The e-Knowledge Industry
Develops and Grows
The e-Knowledge Industry consists of the individuals
and enterprises that create, store, and exchange digital content,
add value to it, and/or aggregate content, and serve demand for
e-knowledge. The e-Knowledge Industry includes publishers, new media
companies, content developer companies, professional societies and
associations, companies, colleges and universities, and other knowledge-creating
enterprises. In addition, individual professionals, faculty, and
practitioners are empowered by the emerging influence of e-knowledge
to create their own content, knowledge, and insight and offer it
Democratization, Empowerment, and New Choices.
In a very real sense, the e-Knowledge Industry is a powerful engine
for democratization and empowerment. In the Information Age, publishers,
colleges, and universities controlled the supply of vetted content.
In the e-Knowledge Age, new market mechanisms will
emerge, including free sources of content, context, and insight.
Marketplaces will enable individual professionals, practitioners,
faculty, and others to create and supply e-knowledge resources to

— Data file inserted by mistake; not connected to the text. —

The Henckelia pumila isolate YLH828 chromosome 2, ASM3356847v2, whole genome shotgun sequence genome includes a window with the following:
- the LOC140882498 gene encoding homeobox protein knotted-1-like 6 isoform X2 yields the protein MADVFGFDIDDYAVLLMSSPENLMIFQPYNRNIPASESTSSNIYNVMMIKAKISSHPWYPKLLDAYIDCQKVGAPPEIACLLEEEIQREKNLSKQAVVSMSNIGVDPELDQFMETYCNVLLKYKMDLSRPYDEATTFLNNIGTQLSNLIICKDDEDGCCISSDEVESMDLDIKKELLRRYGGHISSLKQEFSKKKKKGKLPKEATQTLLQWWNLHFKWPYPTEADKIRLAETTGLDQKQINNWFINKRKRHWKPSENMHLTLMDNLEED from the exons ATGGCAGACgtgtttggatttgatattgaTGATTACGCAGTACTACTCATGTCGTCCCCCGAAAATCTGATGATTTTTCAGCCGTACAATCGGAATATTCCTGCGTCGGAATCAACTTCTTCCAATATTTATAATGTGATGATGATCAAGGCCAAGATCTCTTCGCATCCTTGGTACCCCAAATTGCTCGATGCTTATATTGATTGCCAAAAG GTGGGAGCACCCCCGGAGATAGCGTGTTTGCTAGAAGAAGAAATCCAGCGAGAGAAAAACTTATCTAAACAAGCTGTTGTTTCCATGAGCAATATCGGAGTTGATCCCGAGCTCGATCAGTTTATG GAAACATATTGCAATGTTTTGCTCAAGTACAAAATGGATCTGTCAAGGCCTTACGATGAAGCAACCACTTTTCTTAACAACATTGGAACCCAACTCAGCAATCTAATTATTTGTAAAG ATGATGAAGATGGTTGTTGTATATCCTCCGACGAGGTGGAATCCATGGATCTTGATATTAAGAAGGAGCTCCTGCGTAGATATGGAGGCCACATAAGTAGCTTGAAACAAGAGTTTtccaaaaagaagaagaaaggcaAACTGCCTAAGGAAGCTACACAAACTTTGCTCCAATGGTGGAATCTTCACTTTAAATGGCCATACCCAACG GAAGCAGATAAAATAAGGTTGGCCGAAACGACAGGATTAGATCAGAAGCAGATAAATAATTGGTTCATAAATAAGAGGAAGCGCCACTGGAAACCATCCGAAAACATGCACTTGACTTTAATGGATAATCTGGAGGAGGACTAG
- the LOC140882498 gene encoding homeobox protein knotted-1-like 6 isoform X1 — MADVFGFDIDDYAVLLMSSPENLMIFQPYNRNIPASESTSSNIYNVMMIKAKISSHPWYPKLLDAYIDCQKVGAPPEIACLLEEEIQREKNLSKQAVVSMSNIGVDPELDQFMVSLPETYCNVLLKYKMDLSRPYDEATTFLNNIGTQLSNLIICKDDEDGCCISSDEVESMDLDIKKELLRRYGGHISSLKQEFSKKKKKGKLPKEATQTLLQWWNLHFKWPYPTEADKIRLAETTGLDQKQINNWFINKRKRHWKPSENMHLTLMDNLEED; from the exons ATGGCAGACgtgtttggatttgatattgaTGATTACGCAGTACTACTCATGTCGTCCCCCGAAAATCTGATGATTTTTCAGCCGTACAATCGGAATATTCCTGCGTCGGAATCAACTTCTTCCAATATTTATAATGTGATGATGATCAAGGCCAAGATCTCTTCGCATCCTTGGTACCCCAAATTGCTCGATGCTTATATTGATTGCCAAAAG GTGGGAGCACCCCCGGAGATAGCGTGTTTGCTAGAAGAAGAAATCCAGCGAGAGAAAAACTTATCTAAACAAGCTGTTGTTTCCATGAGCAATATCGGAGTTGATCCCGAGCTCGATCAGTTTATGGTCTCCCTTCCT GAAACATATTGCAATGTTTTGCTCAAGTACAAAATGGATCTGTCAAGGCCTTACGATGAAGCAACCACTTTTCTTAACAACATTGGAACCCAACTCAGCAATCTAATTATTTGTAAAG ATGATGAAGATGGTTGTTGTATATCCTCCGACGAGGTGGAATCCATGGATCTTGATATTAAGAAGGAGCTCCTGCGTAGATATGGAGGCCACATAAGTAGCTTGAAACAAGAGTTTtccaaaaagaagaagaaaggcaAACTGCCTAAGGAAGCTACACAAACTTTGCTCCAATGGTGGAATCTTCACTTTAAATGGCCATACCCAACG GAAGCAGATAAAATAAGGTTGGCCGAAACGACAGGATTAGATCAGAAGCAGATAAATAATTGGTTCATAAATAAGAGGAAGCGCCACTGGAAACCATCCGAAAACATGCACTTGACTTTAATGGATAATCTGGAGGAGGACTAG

augment the traditional supply channels.
New Roles, Responsibilities and Players.
The e-Knowledge Industry will provide new roles and responsibilities
for existing players and encourage new players to come to the table.
e-Knowledge suppliers and aggregators will be able
to provide their content and encoded contexts to a wider range of
audiences than offered through traditional vertical channels. Value-added
e-knowledge partners will enrich content and context, providing
a variety of useful services. e-Knowledge demand aggregators
will be able to leverage their market power through aggre-gating
demand among their clientele.
e-Knowledge users will include individuals and organizations.
Their influence will be dramatically enhanced in the e-knowledge
A Changing Enterprise Landscape. Which
organizations and enterprises will fill these roles over the next
ten years? Existing learning, publishing, and knowledge management
organizations? New subsidiaries of existing enterprises? Totally
new enterprises? New kinds of communities of practice that cross
traditional organizational boundaries? Cooperatives of free agents
or amorphous peer-to-peer networks? New strategic alliances and
collaborations? Only time will tell, and the outcomes may be surprising.
The enterprise landscape of the e-Knowledge Industry in ten years
time will likely be very different from the clusters of organizations
and individuals that aspire to be major players in e-knowledge today.